This week while researching background on the challenges leaders face in effectively communicating with team members, I discovered an online article from the Washington Post that resonates with what we have learned from coaching with numerous leaders on this subject.
Although the article is two years old, it incorporates some great tips that are timeless for addressing what leaders are faced with daily in making sure their messages are interpreted as they intend them to be by others.
People can interpret messages from their leaders differently for a number of reasons; varied backgrounds, individual experiences, and perceptions, being just some. Communication can, on the positive side, inspire people to take initiative, accept challenging tasks and deliver outstanding outcomes. On the downside, it can lead to frustration, a breakdown in trust, inaction, poor decisions, confusion and conflict.
Consider these five tips drawn from the article and from our own experience working with leaders to move your results further to the positive side:
Be straight: Building trust requires being honest and straightforward. No beating around the bush. Why? Humans are hardwired to trust their emotional instincts above all else and use emotions over reason as a first screen for all information received. Accordingly we hear negative news first and loudest – so beating around the bush only amplifies the anticipation of the negative. It’s also critical to deal with any fears by asking questions, getting things out in the open enabling you and others to clarify matters.
Be respectful and open to others’ points of view: Even though you lead and manage a group of people, you still want to build positive, collegial relationships that will ensure team members are engaged, motivated, and satisfied with their work. It’s important to understand the perspectives and concerns they may be holding as you may not have all the information. Skilled leaders ask open questions; confirm understanding before sharing their own views.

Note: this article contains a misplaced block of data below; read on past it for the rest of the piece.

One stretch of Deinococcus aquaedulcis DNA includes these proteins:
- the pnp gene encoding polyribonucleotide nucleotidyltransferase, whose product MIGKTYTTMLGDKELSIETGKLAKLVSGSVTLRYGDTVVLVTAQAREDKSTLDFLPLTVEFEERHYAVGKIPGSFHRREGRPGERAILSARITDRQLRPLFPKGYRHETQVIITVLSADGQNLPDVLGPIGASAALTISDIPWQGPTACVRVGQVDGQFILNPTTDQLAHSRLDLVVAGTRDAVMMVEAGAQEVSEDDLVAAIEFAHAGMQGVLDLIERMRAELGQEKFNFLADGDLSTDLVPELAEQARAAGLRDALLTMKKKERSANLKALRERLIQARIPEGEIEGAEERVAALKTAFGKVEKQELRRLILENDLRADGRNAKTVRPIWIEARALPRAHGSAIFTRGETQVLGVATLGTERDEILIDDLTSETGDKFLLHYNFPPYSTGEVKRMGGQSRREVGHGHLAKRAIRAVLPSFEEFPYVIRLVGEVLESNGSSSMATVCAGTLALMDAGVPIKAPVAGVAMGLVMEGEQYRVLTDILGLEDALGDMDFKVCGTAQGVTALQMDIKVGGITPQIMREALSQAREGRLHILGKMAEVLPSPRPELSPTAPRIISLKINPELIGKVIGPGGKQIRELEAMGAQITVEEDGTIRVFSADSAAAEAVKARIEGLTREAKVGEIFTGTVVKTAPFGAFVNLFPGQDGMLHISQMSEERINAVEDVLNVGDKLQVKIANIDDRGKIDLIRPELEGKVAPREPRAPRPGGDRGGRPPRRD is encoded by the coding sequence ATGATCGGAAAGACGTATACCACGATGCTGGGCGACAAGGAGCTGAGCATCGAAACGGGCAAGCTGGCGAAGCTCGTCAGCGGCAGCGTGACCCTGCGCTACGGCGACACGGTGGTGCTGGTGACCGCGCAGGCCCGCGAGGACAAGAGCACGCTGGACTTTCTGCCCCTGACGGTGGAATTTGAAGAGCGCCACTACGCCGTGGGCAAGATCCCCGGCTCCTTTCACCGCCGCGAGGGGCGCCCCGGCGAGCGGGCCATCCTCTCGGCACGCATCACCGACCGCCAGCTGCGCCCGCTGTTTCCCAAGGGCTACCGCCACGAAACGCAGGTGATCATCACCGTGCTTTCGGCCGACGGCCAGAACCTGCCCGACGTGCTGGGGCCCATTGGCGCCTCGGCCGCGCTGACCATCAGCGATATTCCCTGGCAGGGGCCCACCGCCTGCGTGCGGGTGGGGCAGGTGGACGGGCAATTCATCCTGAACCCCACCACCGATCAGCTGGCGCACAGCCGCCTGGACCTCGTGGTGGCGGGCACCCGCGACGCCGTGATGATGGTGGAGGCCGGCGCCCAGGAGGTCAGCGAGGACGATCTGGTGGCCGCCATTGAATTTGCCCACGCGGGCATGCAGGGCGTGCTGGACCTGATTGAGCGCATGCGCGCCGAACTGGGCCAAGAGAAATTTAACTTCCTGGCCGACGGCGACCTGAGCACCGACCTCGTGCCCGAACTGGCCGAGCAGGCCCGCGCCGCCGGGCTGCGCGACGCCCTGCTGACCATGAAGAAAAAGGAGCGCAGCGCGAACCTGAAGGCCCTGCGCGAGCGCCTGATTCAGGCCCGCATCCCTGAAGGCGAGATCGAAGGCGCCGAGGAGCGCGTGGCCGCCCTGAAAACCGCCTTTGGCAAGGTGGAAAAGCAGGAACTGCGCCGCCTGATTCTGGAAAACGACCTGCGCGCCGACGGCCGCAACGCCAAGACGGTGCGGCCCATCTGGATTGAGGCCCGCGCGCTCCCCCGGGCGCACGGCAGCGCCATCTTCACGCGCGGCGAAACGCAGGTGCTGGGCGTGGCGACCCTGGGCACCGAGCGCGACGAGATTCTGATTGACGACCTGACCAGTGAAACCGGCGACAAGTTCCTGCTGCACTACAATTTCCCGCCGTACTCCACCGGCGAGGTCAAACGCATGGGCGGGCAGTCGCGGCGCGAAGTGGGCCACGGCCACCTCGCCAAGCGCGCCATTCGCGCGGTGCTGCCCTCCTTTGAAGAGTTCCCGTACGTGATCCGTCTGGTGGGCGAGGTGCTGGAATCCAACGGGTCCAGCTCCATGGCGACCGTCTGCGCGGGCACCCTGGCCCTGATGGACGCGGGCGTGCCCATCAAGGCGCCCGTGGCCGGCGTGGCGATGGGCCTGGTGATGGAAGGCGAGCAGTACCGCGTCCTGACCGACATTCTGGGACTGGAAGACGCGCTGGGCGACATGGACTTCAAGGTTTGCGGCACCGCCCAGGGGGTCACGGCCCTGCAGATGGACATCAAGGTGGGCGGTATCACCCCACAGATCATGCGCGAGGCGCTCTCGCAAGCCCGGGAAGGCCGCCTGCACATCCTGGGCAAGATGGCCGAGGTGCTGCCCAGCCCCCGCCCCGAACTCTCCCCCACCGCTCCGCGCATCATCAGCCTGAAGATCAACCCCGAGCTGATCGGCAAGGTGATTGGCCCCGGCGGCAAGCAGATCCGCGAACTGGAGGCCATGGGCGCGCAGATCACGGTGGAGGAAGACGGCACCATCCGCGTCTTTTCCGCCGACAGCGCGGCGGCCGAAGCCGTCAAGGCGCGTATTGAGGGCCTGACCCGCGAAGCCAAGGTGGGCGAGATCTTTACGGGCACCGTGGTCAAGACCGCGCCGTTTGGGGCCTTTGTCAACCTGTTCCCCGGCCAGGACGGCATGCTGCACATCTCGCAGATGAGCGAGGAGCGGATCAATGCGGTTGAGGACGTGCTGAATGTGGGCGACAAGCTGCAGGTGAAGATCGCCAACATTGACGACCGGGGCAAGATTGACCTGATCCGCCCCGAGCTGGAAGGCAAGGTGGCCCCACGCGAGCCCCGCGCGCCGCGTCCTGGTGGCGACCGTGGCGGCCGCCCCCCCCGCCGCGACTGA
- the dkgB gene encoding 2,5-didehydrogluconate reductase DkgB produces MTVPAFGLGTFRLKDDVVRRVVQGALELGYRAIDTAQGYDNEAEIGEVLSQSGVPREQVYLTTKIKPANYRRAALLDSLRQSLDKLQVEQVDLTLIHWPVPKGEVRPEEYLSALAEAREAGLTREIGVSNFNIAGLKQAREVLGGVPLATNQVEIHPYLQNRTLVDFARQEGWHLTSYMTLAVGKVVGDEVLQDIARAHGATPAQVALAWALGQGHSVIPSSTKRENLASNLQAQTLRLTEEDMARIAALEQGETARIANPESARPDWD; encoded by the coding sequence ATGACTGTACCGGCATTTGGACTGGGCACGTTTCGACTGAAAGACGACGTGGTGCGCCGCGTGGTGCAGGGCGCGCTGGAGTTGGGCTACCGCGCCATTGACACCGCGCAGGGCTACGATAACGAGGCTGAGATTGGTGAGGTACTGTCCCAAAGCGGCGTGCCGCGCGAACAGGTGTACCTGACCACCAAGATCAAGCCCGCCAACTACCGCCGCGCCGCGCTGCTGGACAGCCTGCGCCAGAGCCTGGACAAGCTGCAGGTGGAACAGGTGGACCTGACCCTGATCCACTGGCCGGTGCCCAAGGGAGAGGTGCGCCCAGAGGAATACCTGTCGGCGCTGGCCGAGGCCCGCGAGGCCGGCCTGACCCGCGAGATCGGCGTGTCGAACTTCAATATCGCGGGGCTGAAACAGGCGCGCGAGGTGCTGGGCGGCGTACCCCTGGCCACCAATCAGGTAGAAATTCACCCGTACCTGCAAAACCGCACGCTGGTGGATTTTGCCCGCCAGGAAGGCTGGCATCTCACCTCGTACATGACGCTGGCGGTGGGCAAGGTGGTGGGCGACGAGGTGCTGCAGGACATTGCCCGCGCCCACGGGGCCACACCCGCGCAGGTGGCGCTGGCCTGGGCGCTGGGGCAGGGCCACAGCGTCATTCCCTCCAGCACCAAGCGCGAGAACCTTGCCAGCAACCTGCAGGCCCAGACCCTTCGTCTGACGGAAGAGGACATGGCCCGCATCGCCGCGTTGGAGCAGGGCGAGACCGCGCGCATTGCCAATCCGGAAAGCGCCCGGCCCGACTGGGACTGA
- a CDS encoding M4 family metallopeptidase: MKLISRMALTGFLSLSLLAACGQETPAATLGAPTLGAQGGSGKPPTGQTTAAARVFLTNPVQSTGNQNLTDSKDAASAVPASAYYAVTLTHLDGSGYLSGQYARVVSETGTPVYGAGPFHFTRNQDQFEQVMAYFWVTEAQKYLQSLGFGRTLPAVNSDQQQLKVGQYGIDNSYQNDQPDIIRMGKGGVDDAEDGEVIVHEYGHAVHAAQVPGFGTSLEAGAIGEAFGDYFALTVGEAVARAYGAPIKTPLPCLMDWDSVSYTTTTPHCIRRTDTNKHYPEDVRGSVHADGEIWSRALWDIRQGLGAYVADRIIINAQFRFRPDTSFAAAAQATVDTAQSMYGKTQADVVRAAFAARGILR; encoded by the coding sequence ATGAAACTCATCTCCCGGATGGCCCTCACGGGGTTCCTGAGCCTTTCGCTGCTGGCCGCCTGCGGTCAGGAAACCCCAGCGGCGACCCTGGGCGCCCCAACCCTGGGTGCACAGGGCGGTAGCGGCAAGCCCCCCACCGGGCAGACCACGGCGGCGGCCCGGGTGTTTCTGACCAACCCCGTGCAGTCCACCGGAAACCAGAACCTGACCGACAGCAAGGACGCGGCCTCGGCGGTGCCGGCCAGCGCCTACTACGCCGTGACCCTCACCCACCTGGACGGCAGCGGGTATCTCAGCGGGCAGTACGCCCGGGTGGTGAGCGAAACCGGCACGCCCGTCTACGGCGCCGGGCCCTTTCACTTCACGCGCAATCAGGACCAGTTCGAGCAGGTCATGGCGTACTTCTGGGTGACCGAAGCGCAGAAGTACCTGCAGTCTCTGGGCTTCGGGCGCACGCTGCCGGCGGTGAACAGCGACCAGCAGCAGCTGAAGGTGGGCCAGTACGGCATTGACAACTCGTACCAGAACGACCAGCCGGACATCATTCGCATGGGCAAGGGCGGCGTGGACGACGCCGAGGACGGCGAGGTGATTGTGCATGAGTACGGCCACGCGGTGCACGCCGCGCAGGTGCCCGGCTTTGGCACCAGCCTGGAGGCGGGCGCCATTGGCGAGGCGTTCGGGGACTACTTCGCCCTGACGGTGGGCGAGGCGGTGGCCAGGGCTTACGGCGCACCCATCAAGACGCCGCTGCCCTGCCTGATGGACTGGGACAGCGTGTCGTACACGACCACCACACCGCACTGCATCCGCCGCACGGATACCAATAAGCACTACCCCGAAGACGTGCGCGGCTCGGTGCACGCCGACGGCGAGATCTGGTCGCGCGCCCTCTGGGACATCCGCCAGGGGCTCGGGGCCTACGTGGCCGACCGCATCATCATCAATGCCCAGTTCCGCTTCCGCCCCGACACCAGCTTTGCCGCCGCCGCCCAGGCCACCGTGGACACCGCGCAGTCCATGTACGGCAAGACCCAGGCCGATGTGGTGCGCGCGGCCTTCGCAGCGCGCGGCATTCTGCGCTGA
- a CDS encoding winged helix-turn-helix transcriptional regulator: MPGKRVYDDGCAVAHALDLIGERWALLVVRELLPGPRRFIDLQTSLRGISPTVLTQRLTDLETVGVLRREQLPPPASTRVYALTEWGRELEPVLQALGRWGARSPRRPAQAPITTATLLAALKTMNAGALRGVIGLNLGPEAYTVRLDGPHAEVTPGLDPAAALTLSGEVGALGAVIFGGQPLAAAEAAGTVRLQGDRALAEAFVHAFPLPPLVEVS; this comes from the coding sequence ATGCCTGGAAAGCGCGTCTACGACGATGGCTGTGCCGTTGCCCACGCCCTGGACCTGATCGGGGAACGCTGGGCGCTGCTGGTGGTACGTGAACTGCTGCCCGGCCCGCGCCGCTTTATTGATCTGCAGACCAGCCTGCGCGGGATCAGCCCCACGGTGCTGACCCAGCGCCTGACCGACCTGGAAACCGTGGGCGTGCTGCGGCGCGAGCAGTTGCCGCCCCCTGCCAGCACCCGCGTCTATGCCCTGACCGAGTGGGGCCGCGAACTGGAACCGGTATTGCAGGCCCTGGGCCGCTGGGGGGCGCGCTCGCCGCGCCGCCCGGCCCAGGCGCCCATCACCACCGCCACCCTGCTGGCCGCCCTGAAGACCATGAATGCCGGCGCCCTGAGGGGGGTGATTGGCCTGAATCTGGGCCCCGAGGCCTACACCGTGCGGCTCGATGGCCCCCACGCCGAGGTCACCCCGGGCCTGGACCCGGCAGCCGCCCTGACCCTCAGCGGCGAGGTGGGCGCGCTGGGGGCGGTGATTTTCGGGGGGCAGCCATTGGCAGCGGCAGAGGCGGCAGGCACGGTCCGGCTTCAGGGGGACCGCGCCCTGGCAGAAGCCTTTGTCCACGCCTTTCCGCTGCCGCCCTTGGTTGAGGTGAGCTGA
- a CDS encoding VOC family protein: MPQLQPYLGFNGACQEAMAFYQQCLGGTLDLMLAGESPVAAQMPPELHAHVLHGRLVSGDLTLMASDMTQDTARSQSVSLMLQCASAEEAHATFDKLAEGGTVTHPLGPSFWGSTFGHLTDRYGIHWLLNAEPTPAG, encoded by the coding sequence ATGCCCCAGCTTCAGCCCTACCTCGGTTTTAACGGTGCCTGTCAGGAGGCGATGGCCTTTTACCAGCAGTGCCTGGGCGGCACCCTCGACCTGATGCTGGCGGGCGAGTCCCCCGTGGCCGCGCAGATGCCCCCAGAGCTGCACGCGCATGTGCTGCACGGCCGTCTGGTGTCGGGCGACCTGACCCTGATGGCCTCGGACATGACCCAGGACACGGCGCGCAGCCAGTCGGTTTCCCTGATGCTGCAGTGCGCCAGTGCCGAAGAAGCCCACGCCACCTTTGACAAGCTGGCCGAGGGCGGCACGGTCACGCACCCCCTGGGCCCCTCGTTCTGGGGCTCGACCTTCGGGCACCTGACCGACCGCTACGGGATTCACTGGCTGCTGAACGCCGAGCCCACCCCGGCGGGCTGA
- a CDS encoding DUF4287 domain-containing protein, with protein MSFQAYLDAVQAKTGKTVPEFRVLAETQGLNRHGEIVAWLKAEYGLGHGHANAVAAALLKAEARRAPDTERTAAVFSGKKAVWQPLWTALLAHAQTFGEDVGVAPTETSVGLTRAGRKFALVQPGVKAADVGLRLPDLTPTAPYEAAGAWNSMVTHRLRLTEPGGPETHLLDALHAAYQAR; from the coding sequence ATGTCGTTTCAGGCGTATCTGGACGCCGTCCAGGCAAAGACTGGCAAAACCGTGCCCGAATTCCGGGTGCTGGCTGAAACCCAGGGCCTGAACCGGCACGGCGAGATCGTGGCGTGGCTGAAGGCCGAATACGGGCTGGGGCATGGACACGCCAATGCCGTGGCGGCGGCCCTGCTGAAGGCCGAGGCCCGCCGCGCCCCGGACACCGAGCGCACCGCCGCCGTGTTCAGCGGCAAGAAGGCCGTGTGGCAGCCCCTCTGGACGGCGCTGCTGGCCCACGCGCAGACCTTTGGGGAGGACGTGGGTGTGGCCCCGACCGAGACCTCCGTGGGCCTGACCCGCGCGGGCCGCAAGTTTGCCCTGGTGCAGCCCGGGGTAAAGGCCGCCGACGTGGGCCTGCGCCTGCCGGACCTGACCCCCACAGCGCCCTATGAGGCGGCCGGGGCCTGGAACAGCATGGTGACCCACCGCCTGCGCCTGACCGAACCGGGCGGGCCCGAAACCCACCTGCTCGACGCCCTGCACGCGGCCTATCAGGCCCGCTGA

Build relationships: Conversations do not always have to centre on work. Get to know your team and what matters to them. Be authentic by selectively disclosing some of yourself as well. In Australia, particularly, team members like to know their leaders beyond a work context.
It takes adroit and artful leadership to manage change: If it is true that people resist change, then we’d still be living in caves. As human beings we are wired to avoid threat and loss. We spot loss or gain instantly at a personal and an emotional level and when people perceive loss, they defend or fight to avoid that loss. Whereas people are confident and curious when we feel secure, or when we see the benefits of change will be greater than the loss. Skilful change leaders manage at an individual and team level, understanding perceived gains and losses and monitoring for loss aversion.
Manage any interpersonal conflicts: We often think of conflict as something to be avoided as it can be uncomfortable, however conflict can be a catalyst to open new ways (if we open our minds) to see situations and potential solutions in a new light. Leaders who understand conflict identify the needs and concerns of each person or group caught up in the conflict by looking for common needs and objectives (although the needs may be expressed differently) and they then invest time to explore options as they work towards a resolution.
Take a moment to consider how much and how effectively you apply these five areas in your communication with people at work and around you every day. Conversations based on trust and respect not only improve people’s engagement, it aids productivity and that has to be good for performance.
Vivente Australia enables leaders and managers develop the bond between people and performance, creating a powerful advantage: the synergy between people, leadership, management, and culture, produces performance that allows your business to achieve its best.